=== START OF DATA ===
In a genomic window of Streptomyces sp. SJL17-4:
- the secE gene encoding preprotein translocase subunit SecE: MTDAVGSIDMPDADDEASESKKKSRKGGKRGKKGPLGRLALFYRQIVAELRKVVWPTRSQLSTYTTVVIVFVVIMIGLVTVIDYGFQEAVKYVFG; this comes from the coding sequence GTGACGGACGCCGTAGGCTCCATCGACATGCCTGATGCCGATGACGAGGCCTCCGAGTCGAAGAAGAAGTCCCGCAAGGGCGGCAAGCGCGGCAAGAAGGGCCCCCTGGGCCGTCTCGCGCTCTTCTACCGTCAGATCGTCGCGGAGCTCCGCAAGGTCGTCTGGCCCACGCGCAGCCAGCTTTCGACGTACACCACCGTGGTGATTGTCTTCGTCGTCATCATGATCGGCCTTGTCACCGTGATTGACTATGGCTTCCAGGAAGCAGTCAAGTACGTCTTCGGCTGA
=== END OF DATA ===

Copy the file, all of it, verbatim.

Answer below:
In a genomic window of Streptomyces sp. SJL17-4:
- the secE gene encoding preprotein translocase subunit SecE: MTDAVGSIDMPDADDEASESKKKSRKGGKRGKKGPLGRLALFYRQIVAELRKVVWPTRSQLSTYTTVVIVFVVIMIGLVTVIDYGFQEAVKYVFG; this comes from the coding sequence GTGACGGACGCCGTAGGCTCCATCGACATGCCTGATGCCGATGACGAGGCCTCCGAGTCGAAGAAGAAGTCCCGCAAGGGCGGCAAGCGCGGCAAGAAGGGCCCCCTGGGCCGTCTCGCGCTCTTCTACCGTCAGATCGTCGCGGAGCTCCGCAAGGTCGTCTGGCCCACGCGCAGCCAGCTTTCGACGTACACCACCGTGGTGATTGTCTTCGTCGTCATCATGATCGGCCTTGTCACCGTGATTGACTATGGCTTCCAGGAAGCAGTCAAGTACGTCTTCGGCTGA